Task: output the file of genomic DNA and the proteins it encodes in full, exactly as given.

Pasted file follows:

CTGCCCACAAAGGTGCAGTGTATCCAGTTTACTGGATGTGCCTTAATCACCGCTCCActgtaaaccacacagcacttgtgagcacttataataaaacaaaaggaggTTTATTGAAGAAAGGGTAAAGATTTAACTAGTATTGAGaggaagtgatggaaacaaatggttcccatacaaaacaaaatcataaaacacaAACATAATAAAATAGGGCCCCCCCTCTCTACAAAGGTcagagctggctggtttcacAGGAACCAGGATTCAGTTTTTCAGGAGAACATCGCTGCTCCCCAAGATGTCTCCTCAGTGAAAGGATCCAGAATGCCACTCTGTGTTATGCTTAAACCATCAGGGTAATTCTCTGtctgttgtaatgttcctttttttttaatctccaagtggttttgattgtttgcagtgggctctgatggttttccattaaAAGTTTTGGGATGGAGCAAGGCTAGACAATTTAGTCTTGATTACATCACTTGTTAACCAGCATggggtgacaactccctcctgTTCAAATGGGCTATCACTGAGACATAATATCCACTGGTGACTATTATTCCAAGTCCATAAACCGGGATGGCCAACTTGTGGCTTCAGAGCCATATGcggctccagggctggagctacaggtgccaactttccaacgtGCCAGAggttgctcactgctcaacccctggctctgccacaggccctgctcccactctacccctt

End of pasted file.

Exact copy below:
CTGCCCACAAAGGTGCAGTGTATCCAGTTTACTGGATGTGCCTTAATCACCGCTCCActgtaaaccacacagcacttgtgagcacttataataaaacaaaaggaggTTTATTGAAGAAAGGGTAAAGATTTAACTAGTATTGAGaggaagtgatggaaacaaatggttcccatacaaaacaaaatcataaaacacaAACATAATAAAATAGGGCCCCCCCTCTCTACAAAGGTcagagctggctggtttcacAGGAACCAGGATTCAGTTTTTCAGGAGAACATCGCTGCTCCCCAAGATGTCTCCTCAGTGAAAGGATCCAGAATGCCACTCTGTGTTATGCTTAAACCATCAGGGTAATTCTCTGtctgttgtaatgttcctttttttttaatctccaagtggttttgattgtttgcagtgggctctgatggttttccattaaAAGTTTTGGGATGGAGCAAGGCTAGACAATTTAGTCTTGATTACATCACTTGTTAACCAGCATggggtgacaactccctcctgTTCAAATGGGCTATCACTGAGACATAATATCCACTGGTGACTATTATTCCAAGTCCATAAACCGGGATGGCCAACTTGTGGCTTCAGAGCCATATGcggctccagggctggagctacaggtgccaactttccaacgtGCCAGAggttgctcactgctcaacccctggctctgccacaggccctgctcccactctacccctt